The Communion of Saints

Today is my (deceased) Dad’s 86th birthday. I’m going to Mass with my Mom and then out to eat to celebrate Dad’s life. I think of him often and have many dreams about him (he passed away nearly 10 years ago). I find great comfort in the Catholic understanding of the Communion of Saints and I feel my Dad’s presence in my life in an ongoing way.

I think that the Communion of Saints is a wonderful teaching to pass on to our students. We should ask them about loved ones who have passed away and, when leading prayer, mention that we will include them in our prayers, knowing that they are with us, that they can help us, and that we can help them.

About Joe Paprocki 2681 Articles
Joe Paprocki, DMin, is National Consultant for Faith Formation at Loyola Press, where, in addition to his traveling/speaking responsibilities, he works on the development team for faith formation curriculum resources including Finding God: Our Response to God’s Gifts and God’s Gift: Reconciliation and Eucharist. Joe has more than 35 years of experience in ministry and has presented keynotes, presentations, and workshops in more than 100 dioceses in North America. Joe is a frequent presenter at national conferences including the Los Angeles Religious Education Congress, the Mid-Atlantic Congress, and the National Conference for Catechetical Leadership. He is the author of numerous books, including the best seller The Catechist’s Toolbox, A Church on the Move, Under the Influence of Jesus, and Called to Be Catholic—a bilingual, foundational supplemental program that helps young people know their faith and grow in their relationship with God. Joe is also the series editor for the Effective Catechetical Leader and blogs about his experiences in faith formation at www.catechistsjourney.com.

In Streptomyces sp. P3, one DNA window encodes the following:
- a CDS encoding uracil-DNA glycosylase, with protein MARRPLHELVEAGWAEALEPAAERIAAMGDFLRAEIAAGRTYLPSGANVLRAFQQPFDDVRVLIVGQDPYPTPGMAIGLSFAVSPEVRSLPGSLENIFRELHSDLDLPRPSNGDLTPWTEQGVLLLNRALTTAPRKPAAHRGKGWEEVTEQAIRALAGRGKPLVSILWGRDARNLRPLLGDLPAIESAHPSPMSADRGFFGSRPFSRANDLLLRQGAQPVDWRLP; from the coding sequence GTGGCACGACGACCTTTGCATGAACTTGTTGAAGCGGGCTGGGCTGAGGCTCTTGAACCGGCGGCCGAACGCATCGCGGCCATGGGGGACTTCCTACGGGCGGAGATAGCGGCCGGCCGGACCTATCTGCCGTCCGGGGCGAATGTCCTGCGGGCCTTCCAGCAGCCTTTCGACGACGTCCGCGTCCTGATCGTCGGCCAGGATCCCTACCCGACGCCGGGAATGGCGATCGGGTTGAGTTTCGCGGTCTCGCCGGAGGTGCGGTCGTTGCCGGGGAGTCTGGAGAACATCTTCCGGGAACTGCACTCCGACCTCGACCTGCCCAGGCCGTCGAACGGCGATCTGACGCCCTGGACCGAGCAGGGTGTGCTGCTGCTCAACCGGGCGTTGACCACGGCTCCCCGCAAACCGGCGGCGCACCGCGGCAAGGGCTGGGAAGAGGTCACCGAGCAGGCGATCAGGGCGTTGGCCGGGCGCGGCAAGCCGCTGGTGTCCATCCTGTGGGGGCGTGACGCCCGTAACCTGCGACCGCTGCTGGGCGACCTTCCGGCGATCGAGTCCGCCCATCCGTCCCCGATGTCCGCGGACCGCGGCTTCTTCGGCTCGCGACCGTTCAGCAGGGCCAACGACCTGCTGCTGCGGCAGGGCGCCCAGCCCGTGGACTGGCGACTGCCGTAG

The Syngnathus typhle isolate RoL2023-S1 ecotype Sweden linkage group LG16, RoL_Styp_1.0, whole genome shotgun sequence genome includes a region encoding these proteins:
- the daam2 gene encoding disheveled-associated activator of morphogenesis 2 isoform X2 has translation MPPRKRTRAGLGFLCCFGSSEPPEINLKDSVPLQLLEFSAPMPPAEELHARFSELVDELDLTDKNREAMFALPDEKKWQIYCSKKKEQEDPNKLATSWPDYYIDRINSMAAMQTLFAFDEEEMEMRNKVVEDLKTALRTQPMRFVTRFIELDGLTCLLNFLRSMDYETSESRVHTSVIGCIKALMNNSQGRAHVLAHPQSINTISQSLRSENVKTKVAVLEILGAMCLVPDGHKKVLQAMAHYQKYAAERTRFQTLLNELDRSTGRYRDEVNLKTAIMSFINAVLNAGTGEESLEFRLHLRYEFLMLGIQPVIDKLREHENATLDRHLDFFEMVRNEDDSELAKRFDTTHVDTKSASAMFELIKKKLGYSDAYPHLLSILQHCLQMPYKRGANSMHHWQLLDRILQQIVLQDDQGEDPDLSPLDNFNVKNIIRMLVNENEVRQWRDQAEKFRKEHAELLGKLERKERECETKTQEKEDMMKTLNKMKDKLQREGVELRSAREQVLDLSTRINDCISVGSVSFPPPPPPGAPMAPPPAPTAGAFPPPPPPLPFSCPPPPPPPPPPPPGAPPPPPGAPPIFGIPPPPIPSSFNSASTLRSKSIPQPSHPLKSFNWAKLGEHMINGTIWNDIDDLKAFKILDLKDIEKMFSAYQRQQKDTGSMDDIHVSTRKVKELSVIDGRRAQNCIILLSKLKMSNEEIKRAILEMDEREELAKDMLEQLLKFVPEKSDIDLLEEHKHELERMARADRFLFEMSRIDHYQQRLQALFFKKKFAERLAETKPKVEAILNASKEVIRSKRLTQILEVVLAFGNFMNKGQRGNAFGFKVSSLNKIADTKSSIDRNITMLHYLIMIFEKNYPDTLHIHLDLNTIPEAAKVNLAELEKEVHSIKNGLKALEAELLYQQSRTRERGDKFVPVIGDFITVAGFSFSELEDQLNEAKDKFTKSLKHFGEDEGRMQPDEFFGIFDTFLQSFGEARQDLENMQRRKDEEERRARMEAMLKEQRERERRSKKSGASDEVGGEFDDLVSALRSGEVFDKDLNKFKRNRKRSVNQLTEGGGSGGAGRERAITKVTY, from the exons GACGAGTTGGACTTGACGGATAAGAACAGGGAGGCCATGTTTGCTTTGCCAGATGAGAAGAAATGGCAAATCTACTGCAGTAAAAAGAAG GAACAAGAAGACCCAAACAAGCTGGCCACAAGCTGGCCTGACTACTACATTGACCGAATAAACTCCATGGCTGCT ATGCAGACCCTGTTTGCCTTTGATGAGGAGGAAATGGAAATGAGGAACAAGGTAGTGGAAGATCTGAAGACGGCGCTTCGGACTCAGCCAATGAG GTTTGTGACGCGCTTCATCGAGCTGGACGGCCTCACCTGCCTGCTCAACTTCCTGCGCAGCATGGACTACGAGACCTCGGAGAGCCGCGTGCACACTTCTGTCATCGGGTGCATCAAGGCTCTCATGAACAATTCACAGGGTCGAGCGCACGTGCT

3 Comments on The Communion of Saints

  1. Thank you for writing this Joe. What a wonderful way to teach the children about keeping our loved ones alive in our hearts. Your timing has special meaning to me as tomorrow is the one year anniversary of my mother’s passing.

  2. I find this belief in the Communion of the Saints very comforting and never morbid if understood correctly. We haven’t lost our loved ones. They are still with us, just in a different form. We can still communicate! I know I sometimes ask for my late mother to interceed for me. I know she is listening. I often feel her presence in my life. I think the best time to talk about this with our students is during the whole month of November. Beginning with all Saints Day and All Soul’s Day, we pray and remember those gone before us for the whole month.

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